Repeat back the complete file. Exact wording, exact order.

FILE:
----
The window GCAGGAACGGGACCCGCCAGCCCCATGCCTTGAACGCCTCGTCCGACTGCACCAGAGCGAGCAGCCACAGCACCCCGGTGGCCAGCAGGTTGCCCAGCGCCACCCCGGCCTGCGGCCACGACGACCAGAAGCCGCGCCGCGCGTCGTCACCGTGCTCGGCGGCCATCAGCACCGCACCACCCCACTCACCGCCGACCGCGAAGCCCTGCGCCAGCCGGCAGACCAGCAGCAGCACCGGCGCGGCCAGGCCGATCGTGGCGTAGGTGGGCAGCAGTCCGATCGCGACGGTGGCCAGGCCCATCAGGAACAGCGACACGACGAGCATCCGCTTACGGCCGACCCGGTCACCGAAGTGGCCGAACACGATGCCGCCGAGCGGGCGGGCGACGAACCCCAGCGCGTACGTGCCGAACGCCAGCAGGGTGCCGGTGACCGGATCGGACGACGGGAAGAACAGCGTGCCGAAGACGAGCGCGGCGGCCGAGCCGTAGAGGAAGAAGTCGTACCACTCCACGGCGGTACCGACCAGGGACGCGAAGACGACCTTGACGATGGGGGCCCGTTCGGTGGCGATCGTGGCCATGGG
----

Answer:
The window GCAGGAACGGGACCCGCCAGCCCCATGCCTTGAACGCCTCGTCCGACTGCACCAGAGCGAGCAGCCACAGCACCCCGGTGGCCAGCAGGTTGCCCAGCGCCACCCCGGCCTGCGGCCACGACGACCAGAAGCCGCGCCGCGCGTCGTCACCGTGCTCGGCGGCCATCAGCACCGCACCACCCCACTCACCGCCGACCGCGAAGCCCTGCGCCAGCCGGCAGACCAGCAGCAGCACCGGCGCGGCCAGGCCGATCGTGGCGTAGGTGGGCAGCAGTCCGATCGCGACGGTGGCCAGGCCCATCAGGAACAGCGACACGACGAGCATCCGCTTACGGCCGACCCGGTCACCGAAGTGGCCGAACACGATGCCGCCGAGCGGGCGGGCGACGAACCCCAGCGCGTACGTGCCGAACGCCAGCAGGGTGCCGGTGACCGGATCGGACGACGGGAAGAACAGCGTGCCGAAGACGAGCGCGGCGGCCGAGCCGTAGAGGAAGAAGTCGTACCACTCCACGGCGGTACCGACCAGGGACGCGAAGACGACCTTGACGATGGGGGCCCGTTCGGTGGCGATCGTGGCCATGGG